ErP Energy Labels explained

From September 2015, all manufacturers of water heaters and DHW cylinders must use ErP Energy Labels.

What is an ErP Energy Label?

ErP is the statutory regulation for energy-related products, which rates different appliances and classifies them into various efficiency categories.

We’re already familiar with these labels on refrigerators, televisions, and washing machines, but from September 2015, we will also see them on domestic hot water (DHW) appliances, including:

  • Instantaneous water heaters
  • Small water heaters
  • Wall mounted cylinders
  • DHW heat pumps
  • Solar cylinders
  • Indirect water heaters
  • Boilers
  • Combination boilers

Ratings will be based on environmental consumer information, such as energy consumption per year and whether the appliance qualifies for a low tariff.

The rating system classifies DHW appliances into seven categories, with the ‘A’ rating demonstrating optimum energy efficiency, through to the ‘G’ rating, identifying appliances with significantly poorer values.

The publication of energy efficiency information is voluntary until the effective date, at which point it will compulsory.

Has the new regulation come as a surprise?

No, the Directive was published at the end of September 2013 in the official EU law gazette.

Energy efficiency is an extremely important concern in the UK (and will continue to be so) and the ErP regulation will allow DHW appliances to be compared more easily. DHW appliances and central heating account for almost 90% of energy consumption in the home, so the potential for saving domestic energy through this initiative is huge.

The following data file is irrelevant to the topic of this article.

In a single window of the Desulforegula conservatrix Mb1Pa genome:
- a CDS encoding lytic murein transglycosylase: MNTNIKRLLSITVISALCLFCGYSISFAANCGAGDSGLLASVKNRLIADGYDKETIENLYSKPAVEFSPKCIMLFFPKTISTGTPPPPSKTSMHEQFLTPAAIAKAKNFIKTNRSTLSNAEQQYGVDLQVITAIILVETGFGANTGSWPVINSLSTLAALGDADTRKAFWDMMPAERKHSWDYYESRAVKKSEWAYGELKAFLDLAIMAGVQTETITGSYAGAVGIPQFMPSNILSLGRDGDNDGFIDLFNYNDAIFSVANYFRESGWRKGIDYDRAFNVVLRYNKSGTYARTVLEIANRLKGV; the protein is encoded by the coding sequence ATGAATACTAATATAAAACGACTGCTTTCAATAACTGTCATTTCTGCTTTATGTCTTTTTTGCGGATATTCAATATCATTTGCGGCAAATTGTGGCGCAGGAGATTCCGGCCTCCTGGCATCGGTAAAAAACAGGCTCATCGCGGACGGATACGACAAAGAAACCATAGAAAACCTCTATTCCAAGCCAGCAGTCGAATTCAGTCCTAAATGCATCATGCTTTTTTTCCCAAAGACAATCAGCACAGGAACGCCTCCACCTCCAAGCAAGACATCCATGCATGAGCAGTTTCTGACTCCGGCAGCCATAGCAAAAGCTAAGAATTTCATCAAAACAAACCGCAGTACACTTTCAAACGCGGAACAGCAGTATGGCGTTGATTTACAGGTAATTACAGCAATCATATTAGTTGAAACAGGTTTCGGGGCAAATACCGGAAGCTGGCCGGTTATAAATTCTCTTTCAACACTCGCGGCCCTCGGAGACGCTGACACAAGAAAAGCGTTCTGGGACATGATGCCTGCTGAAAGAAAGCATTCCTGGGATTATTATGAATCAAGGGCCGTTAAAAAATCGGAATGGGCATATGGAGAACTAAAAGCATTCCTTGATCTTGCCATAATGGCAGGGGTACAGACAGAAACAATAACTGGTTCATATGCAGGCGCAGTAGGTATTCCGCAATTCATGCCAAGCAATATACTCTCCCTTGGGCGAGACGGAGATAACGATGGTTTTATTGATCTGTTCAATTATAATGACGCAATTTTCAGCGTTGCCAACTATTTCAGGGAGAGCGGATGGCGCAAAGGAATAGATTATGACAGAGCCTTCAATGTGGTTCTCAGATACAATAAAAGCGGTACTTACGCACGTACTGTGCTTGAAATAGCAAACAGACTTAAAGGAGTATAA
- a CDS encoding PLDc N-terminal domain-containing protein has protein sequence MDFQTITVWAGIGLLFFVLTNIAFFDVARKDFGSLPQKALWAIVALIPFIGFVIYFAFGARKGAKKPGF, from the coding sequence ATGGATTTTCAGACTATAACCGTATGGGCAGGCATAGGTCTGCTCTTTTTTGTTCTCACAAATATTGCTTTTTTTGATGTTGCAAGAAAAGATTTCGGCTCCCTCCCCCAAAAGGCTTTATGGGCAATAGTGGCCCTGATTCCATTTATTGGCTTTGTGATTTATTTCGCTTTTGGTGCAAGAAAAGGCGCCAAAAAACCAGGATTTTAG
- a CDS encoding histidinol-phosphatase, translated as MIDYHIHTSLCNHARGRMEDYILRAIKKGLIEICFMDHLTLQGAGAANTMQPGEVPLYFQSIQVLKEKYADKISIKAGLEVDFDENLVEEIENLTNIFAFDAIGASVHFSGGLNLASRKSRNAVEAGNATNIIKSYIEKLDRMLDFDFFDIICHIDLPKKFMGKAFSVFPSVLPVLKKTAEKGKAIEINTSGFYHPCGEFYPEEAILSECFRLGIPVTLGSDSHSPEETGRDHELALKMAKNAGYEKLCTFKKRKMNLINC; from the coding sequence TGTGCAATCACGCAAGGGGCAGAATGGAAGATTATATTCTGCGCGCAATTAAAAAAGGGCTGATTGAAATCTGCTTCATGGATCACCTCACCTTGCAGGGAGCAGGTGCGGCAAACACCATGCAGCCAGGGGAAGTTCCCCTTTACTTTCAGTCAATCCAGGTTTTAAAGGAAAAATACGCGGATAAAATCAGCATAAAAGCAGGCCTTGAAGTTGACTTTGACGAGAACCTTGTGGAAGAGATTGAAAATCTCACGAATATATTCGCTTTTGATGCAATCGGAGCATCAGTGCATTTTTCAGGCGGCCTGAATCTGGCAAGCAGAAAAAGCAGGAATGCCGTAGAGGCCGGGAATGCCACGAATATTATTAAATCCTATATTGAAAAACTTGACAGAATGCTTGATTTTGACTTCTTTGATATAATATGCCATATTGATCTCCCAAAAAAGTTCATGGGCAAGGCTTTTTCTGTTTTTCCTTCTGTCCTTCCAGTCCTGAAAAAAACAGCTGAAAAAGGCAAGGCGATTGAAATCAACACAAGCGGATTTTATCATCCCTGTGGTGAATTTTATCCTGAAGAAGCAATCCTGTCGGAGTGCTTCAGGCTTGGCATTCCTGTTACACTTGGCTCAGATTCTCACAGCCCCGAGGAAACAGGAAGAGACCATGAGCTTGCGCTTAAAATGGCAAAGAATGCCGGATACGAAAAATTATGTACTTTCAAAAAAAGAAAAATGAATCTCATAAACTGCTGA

Which product groups does the ErP apply to?

The new Energy Label applies to all domestic electric, gas and oil water heaters.

Will some products be banned?

The aim of the ErP regulation is to ensure all products meet minimum standards. Therefore, products that fail to do so will no longer be permitted to bear the CE Declaration and will be prohibited from sale.

Will any further regulations be implemented after September 2015?

Yes, this is just the first phase of the regulation. The known timeline is as follows:

  • September 2015 – all appliances must bear the new Energy Label
  • September 2017 – an ‘A+’ category will be added to the label, and the ‘F’ and ‘G’ categories will be prohibited
  • September 2019 – further categories will be prohibited, depending on the relevant draw-off profile of various other appliances
  • September 2020 – further restrictions will be implemented for appliances with large draw-off profiles; however, this will not affect decentralised DHW heating

What obligations must dealers follow?

Dealers must ensure that the new Energy Label is clearly visible on the front of appliances exhibited in sales areas, as well as in advertising and technical documentation.

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